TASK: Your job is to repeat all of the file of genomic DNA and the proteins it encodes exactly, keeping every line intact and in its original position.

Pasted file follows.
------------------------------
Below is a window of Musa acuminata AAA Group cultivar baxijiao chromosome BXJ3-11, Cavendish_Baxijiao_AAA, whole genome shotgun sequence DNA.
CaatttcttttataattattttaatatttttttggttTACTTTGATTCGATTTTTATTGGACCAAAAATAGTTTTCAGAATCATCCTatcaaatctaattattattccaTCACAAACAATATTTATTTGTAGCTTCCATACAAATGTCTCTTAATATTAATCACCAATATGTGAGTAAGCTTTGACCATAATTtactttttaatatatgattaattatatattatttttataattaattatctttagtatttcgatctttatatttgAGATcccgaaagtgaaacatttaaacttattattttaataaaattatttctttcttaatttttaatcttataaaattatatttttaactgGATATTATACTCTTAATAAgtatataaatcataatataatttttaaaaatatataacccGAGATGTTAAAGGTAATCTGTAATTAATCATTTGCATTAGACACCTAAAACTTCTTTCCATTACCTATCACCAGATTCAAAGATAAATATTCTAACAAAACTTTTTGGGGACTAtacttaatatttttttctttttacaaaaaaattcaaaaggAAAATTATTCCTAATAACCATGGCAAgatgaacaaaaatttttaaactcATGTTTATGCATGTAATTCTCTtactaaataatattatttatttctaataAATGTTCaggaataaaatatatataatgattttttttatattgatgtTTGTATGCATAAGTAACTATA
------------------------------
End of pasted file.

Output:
Below is a window of Musa acuminata AAA Group cultivar baxijiao chromosome BXJ3-11, Cavendish_Baxijiao_AAA, whole genome shotgun sequence DNA.
CaatttcttttataattattttaatatttttttggttTACTTTGATTCGATTTTTATTGGACCAAAAATAGTTTTCAGAATCATCCTatcaaatctaattattattccaTCACAAACAATATTTATTTGTAGCTTCCATACAAATGTCTCTTAATATTAATCACCAATATGTGAGTAAGCTTTGACCATAATTtactttttaatatatgattaattatatattatttttataattaattatctttagtatttcgatctttatatttgAGATcccgaaagtgaaacatttaaacttattattttaataaaattatttctttcttaatttttaatcttataaaattatatttttaactgGATATTATACTCTTAATAAgtatataaatcataatataatttttaaaaatatataacccGAGATGTTAAAGGTAATCTGTAATTAATCATTTGCATTAGACACCTAAAACTTCTTTCCATTACCTATCACCAGATTCAAAGATAAATATTCTAACAAAACTTTTTGGGGACTAtacttaatatttttttctttttacaaaaaaattcaaaaggAAAATTATTCCTAATAACCATGGCAAgatgaacaaaaatttttaaactcATGTTTATGCATGTAATTCTCTtactaaataatattatttatttctaataAATGTTCaggaataaaatatatataatgattttttttatattgatgtTTGTATGCATAAGTAACTATA